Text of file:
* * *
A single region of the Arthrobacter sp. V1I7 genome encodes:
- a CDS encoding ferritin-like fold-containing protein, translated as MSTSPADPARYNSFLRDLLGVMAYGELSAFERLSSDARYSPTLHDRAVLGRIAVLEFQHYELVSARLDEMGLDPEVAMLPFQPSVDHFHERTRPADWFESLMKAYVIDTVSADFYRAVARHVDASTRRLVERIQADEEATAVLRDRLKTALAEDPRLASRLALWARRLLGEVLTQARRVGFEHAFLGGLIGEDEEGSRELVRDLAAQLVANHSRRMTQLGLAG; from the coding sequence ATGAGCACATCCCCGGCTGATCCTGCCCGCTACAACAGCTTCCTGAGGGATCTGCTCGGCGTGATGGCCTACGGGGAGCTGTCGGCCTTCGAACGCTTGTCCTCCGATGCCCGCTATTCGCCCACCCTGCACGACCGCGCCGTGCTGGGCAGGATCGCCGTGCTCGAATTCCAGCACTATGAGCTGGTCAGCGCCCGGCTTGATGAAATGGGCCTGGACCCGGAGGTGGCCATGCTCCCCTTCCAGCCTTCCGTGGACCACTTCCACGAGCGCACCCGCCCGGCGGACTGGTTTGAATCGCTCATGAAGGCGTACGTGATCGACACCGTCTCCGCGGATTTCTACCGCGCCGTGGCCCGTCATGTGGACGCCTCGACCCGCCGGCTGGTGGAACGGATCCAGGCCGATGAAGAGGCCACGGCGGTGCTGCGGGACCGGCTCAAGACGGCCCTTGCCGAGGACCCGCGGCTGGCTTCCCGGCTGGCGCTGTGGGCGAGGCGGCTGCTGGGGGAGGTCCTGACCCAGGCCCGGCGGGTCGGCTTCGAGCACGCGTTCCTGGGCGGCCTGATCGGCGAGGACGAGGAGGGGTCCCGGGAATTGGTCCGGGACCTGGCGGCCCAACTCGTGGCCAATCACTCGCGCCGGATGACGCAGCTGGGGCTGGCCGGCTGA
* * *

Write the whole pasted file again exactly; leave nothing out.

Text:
A single region of the Arthrobacter sp. V1I7 genome encodes:
- a CDS encoding ferritin-like fold-containing protein, translated as MSTSPADPARYNSFLRDLLGVMAYGELSAFERLSSDARYSPTLHDRAVLGRIAVLEFQHYELVSARLDEMGLDPEVAMLPFQPSVDHFHERTRPADWFESLMKAYVIDTVSADFYRAVARHVDASTRRLVERIQADEEATAVLRDRLKTALAEDPRLASRLALWARRLLGEVLTQARRVGFEHAFLGGLIGEDEEGSRELVRDLAAQLVANHSRRMTQLGLAG; from the coding sequence ATGAGCACATCCCCGGCTGATCCTGCCCGCTACAACAGCTTCCTGAGGGATCTGCTCGGCGTGATGGCCTACGGGGAGCTGTCGGCCTTCGAACGCTTGTCCTCCGATGCCCGCTATTCGCCCACCCTGCACGACCGCGCCGTGCTGGGCAGGATCGCCGTGCTCGAATTCCAGCACTATGAGCTGGTCAGCGCCCGGCTTGATGAAATGGGCCTGGACCCGGAGGTGGCCATGCTCCCCTTCCAGCCTTCCGTGGACCACTTCCACGAGCGCACCCGCCCGGCGGACTGGTTTGAATCGCTCATGAAGGCGTACGTGATCGACACCGTCTCCGCGGATTTCTACCGCGCCGTGGCCCGTCATGTGGACGCCTCGACCCGCCGGCTGGTGGAACGGATCCAGGCCGATGAAGAGGCCACGGCGGTGCTGCGGGACCGGCTCAAGACGGCCCTTGCCGAGGACCCGCGGCTGGCTTCCCGGCTGGCGCTGTGGGCGAGGCGGCTGCTGGGGGAGGTCCTGACCCAGGCCCGGCGGGTCGGCTTCGAGCACGCGTTCCTGGGCGGCCTGATCGGCGAGGACGAGGAGGGGTCCCGGGAATTGGTCCGGGACCTGGCGGCCCAACTCGTGGCCAATCACTCGCGCCGGATGACGCAGCTGGGGCTGGCCGGCTGA